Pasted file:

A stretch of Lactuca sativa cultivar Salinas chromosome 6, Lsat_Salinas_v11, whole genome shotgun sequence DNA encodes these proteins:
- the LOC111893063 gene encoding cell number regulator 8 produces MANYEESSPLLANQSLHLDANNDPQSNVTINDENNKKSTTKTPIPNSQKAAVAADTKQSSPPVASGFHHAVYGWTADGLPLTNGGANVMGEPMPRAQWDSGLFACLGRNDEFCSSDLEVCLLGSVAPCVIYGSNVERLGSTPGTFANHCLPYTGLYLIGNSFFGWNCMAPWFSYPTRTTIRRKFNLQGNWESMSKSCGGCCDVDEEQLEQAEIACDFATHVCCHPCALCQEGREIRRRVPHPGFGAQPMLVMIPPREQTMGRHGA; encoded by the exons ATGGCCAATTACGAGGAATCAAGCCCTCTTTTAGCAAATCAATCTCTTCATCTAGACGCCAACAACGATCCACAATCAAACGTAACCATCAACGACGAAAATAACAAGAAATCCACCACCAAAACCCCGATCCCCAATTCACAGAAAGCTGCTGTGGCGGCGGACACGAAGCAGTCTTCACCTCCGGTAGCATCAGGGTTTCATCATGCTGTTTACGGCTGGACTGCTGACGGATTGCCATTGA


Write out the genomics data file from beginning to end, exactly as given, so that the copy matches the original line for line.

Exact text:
A stretch of Lactuca sativa cultivar Salinas chromosome 6, Lsat_Salinas_v11, whole genome shotgun sequence DNA encodes these proteins:
- the LOC111893063 gene encoding cell number regulator 8 produces MANYEESSPLLANQSLHLDANNDPQSNVTINDENNKKSTTKTPIPNSQKAAVAADTKQSSPPVASGFHHAVYGWTADGLPLTNGGANVMGEPMPRAQWDSGLFACLGRNDEFCSSDLEVCLLGSVAPCVIYGSNVERLGSTPGTFANHCLPYTGLYLIGNSFFGWNCMAPWFSYPTRTTIRRKFNLQGNWESMSKSCGGCCDVDEEQLEQAEIACDFATHVCCHPCALCQEGREIRRRVPHPGFGAQPMLVMIPPREQTMGRHGA; encoded by the exons ATGGCCAATTACGAGGAATCAAGCCCTCTTTTAGCAAATCAATCTCTTCATCTAGACGCCAACAACGATCCACAATCAAACGTAACCATCAACGACGAAAATAACAAGAAATCCACCACCAAAACCCCGATCCCCAATTCACAGAAAGCTGCTGTGGCGGCGGACACGAAGCAGTCTTCACCTCCGGTAGCATCAGGGTTTCATCATGCTGTTTACGGCTGGACTGCTGACGGATTGCCATTGA